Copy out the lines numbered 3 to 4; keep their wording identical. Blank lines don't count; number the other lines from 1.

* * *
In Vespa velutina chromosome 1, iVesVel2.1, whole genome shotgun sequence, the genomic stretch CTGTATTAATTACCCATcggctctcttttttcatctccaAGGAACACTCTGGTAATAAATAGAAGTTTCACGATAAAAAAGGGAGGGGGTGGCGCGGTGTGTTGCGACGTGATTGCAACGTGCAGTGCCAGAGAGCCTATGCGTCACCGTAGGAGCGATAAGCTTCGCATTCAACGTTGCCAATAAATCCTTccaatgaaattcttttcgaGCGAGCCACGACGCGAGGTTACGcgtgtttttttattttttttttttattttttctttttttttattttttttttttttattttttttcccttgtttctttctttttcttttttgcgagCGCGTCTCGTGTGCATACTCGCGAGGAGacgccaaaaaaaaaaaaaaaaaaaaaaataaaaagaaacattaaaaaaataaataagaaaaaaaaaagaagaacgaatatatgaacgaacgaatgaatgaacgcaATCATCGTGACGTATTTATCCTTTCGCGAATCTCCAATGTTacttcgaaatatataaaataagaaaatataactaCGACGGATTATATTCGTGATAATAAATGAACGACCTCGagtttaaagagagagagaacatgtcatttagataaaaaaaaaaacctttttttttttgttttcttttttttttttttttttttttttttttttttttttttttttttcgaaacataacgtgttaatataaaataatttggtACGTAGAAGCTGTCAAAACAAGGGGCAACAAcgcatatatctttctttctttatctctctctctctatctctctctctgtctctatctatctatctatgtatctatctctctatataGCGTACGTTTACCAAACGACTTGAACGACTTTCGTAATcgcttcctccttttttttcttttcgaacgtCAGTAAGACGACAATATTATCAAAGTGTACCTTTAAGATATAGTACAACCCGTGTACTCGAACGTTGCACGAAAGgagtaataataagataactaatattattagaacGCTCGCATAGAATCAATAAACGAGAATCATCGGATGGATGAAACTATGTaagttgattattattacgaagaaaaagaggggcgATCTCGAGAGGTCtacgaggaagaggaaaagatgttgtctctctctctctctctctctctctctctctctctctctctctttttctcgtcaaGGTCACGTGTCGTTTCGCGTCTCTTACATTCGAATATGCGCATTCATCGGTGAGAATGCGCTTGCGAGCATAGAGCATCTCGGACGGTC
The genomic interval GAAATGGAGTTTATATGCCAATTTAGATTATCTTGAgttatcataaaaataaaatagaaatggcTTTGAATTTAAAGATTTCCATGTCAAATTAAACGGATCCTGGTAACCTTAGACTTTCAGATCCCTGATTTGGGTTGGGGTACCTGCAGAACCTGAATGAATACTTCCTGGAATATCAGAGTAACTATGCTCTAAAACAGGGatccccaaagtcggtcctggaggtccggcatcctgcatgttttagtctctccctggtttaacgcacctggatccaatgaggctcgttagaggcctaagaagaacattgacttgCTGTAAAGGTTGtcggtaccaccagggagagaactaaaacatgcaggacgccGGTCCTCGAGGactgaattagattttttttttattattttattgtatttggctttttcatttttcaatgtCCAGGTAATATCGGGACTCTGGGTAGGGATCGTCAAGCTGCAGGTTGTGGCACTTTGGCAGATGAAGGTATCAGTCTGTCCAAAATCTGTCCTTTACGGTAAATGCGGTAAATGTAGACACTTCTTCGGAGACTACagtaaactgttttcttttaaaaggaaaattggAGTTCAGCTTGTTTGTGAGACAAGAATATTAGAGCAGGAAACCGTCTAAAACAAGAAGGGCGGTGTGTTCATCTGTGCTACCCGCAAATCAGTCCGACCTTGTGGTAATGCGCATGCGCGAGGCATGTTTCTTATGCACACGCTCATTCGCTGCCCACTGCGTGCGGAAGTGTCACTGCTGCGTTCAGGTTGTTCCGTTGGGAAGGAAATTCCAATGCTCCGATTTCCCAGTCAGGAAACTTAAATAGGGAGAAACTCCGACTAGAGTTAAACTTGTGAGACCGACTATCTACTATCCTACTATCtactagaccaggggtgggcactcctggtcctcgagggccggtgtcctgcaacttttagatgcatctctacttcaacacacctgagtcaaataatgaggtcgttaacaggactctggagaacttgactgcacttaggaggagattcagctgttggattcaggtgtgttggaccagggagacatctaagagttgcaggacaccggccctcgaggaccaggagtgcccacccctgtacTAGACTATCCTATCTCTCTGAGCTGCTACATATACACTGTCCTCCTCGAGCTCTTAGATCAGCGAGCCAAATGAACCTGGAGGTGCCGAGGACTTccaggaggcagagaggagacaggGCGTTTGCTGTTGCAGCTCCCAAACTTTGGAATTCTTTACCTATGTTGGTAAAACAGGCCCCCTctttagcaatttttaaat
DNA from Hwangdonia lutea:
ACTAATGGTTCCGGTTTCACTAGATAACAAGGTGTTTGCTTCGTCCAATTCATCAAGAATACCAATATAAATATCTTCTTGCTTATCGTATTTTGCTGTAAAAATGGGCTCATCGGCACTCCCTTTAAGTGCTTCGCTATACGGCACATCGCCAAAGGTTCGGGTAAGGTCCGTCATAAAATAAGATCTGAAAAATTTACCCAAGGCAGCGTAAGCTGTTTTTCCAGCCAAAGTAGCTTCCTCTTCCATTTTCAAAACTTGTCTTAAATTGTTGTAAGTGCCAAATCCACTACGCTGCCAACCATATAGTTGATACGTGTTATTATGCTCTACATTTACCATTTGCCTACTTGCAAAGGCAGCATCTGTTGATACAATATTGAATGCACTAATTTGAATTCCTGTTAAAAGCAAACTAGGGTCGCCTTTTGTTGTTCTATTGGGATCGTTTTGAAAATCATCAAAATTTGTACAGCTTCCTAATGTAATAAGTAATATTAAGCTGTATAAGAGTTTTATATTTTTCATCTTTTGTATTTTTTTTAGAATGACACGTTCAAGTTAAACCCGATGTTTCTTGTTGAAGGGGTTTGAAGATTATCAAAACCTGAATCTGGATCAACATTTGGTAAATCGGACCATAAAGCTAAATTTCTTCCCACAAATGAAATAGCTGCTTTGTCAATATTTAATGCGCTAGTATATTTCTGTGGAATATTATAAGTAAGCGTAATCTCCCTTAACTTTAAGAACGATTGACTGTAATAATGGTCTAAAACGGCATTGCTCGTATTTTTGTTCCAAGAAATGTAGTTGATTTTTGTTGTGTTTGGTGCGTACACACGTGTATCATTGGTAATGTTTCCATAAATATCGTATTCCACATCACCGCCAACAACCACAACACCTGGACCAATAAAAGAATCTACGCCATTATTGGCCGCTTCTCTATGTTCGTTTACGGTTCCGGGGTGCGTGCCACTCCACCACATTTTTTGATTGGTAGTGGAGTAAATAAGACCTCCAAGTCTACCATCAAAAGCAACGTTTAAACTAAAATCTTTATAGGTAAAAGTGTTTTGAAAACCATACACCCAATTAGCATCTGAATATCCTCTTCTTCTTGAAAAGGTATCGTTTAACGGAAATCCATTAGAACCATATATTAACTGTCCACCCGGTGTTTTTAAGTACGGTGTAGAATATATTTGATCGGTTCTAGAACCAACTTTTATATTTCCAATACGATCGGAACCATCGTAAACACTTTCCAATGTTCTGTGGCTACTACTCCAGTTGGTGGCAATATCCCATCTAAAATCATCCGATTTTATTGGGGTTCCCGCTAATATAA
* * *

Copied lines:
DNA from Hwangdonia lutea:
ACTAATGGTTCCGGTTTCACTAGATAACAAGGTGTTTGCTTCGTCCAATTCATCAAGAATACCAATATAAATATCTTCTTGCTTATCGTATTTTGCTGTAAAAATGGGCTCATCGGCACTCCCTTTAAGTGCTTCGCTATACGGCACATCGCCAAAGGTTCGGGTAAGGTCCGTCATAAAATAAGATCTGAAAAATTTACCCAAGGCAGCGTAAGCTGTTTTTCCAGCCAAAGTAGCTTCCTCTTCCATTTTCAAAACTTGTCTTAAATTGTTGTAAGTGCCAAATCCACTACGCTGCCAACCATATAGTTGATACGTGTTATTATGCTCTACATTTACCATTTGCCTACTTGCAAAGGCAGCATCTGTTGATACAATATTGAATGCACTAATTTGAATTCCTGTTAAAAGCAAACTAGGGTCGCCTTTTGTTGTTCTATTGGGATCGTTTTGAAAATCATCAAAATTTGTACAGCTTCCTAATGTAATAAGTAATATTAAGCTGTATAAGAGTTTTATATTTTTCATCTTTTGTATTTTTTTTAGAATGACACGTTCAAGTTAAACCCGATGTTTCTTGTTGAAGGGGTTTGAAGATTATCAAAACCTGAATCTGGATCAACATTTGGTAAATCGGACCATAAAGCTAAATTTCTTCCCACAAATGAAATAGCTGCTTTGTCAATATTTAATGCGCTAGTATATTTCTGTGGAATATTATAAGTAAGCGTAATCTCCCTTAACTTTAAGAACGATTGACTGTAATAATGGTCTAAAACGGCATTGCTCGTATTTTTGTTCCAAGAAATGTAGTTGATTTTTGTTGTGTTTGGTGCGTACACACGTGTATCATTGGTAATGTTTCCATAAATATCGTATTCCACATCACCGCCAACAACCACAACACCTGGACCAATAAAAGAATCTACGCCATTATTGGCCGCTTCTCTATGTTCGTTTACGGTTCCGGGGTGCGTGCCACTCCACCACATTTTTTGATTGGTAGTGGAGTAAATAAGACCTCCAAGTCTACCATCAAAAGCAACGTTTAAACTAAAATCTTTATAGGTAAAAGTGTTTTGAAAACCATACACCCAATTAGCATCTGAATATCCTCTTCTTCTTGAAAAGGTATCGTTTAACGGAAATCCATTAGAACCATATATTAACTGTCCACCCGGTGTTTTTAAGTACGGTGTAGAATATATTTGATCGGTTCTAGAACCAACTTTTATATTTCCAATACGATCGGAACCATCGTAAACACTTTCCAATGTTCTGTGGCTACTACTCCAGTTGGTGGCAATATCCCATCTAAAATCATCCGATTTTATTGGGGTTCCCGCTAATATAA